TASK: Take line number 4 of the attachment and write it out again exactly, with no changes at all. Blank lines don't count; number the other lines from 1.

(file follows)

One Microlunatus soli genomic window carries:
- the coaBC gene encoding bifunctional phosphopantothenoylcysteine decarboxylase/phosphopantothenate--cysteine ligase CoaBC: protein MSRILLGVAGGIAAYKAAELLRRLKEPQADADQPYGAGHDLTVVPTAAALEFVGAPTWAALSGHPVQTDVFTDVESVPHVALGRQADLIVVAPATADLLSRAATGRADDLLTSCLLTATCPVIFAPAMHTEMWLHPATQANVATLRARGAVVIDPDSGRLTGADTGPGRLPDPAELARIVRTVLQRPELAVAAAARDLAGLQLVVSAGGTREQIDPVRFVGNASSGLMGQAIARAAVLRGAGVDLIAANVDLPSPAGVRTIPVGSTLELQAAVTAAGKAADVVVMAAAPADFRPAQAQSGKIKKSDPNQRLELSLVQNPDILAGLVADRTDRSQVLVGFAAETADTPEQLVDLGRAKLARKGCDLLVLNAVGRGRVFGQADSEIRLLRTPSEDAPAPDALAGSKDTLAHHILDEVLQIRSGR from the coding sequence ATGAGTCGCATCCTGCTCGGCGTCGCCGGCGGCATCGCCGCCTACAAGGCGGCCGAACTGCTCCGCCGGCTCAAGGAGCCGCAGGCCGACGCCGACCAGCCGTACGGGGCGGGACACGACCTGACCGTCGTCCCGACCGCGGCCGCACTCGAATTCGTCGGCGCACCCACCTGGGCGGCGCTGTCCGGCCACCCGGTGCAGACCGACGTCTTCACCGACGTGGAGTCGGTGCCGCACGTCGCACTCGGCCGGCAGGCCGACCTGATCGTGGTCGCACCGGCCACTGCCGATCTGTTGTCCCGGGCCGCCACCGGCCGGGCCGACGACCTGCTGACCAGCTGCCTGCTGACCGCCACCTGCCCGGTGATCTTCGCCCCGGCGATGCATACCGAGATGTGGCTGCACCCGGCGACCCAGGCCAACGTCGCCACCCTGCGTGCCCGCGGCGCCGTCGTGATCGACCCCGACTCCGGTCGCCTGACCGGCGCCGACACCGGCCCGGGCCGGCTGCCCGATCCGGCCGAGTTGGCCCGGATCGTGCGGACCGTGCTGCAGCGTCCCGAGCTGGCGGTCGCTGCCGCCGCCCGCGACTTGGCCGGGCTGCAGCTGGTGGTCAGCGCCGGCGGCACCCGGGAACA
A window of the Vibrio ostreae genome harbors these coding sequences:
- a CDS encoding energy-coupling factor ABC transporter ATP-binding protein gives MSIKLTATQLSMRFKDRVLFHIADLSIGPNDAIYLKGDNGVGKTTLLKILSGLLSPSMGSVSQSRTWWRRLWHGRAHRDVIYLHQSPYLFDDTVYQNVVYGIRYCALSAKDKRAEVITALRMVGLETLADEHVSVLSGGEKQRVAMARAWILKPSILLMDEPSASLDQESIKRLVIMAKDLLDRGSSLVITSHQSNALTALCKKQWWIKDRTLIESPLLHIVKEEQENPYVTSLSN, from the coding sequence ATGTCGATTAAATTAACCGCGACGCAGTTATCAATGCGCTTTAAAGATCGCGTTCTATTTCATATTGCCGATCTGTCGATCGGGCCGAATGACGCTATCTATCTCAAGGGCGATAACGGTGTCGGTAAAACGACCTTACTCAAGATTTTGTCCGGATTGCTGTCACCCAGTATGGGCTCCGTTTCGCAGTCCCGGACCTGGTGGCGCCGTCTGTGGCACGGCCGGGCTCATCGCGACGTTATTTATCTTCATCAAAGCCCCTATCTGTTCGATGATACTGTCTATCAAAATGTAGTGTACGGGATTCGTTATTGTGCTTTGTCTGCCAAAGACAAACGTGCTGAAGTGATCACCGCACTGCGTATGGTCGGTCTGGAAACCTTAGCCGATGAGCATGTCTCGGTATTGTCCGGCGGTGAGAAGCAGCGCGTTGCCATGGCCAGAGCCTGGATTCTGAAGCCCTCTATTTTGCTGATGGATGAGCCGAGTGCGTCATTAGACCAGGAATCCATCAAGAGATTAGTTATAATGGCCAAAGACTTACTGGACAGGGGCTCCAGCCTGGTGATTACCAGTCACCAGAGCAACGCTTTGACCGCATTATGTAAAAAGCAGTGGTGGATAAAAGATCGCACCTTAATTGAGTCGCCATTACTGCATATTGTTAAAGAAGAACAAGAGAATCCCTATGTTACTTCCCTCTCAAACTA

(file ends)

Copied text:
- a CDS encoding energy-coupling factor ABC transporter ATP-binding protein gives MSIKLTATQLSMRFKDRVLFHIADLSIGPNDAIYLKGDNGVGKTTLLKILSGLLSPSMGSVSQSRTWWRRLWHGRAHRDVIYLHQSPYLFDDTVYQNVVYGIRYCALSAKDKRAEVITALRMVGLETLADEHVSVLSGGEKQRVAMARAWILKPSILLMDEPSASLDQESIKRLVIMAKDLLDRGSSLVITSHQSNALTALCKKQWWIKDRTLIESPLLHIVKEEQENPYVTSLSN, from the coding sequence ATGTCGATTAAATTAACCGCGACGCAGTTATCAATGCGCTTTAAAGATCGCGTTCTATTTCATATTGCCGATCTGTCGATCGGGCCGAATGACGCTATCTATCTCAAGGGCGATAACGGTGTCGGTAAAACGACCTTACTCAAGATTTTGTCCGGATTGCTGTCACCCAGTATGGGCTCCGTTTCGCAGTCCCGGACCTGGTGGCGCCGTCTGTGGCACGGCCGGGCTCATCGCGACGTTATTTATCTTCATCAAAGCCCCTATCTGTTCGATGATACTGTCTATCAAAATGTAGTGTACGGGATTCGTTATTGTGCTTTGTCTGCCAAAGACAAACGTGCTGAAGTGATCACCGCACTGCGTATGGTCGGTCTGGAAACCTTAGCCGATGAGCATGTCTCGGTATTGTCCGGCGGTGAGAAGCAGCGCGTTGCCATGGCCAGAGCCTGGATTCTGAAGCCCTCTATTTTGCTGATGGATGAGCCGAGTGCGTCATTAGACCAGGAATCCATCAAGAGATTAGTTATAATGGCCAAAGACTTACTGGACAGGGGCTCCAGCCTGGTGATTACCAGTCACCAGAGCAACGCTTTGACCGCATTATGTAAAAAGCAGTGGTGGATAAAAGATCGCACCTTAATTGAGTCGCCATTACTGCATATTGTTAAAGAAGAACAAGAGAATCCCTATGTTACTTCCCTCTCAAACTA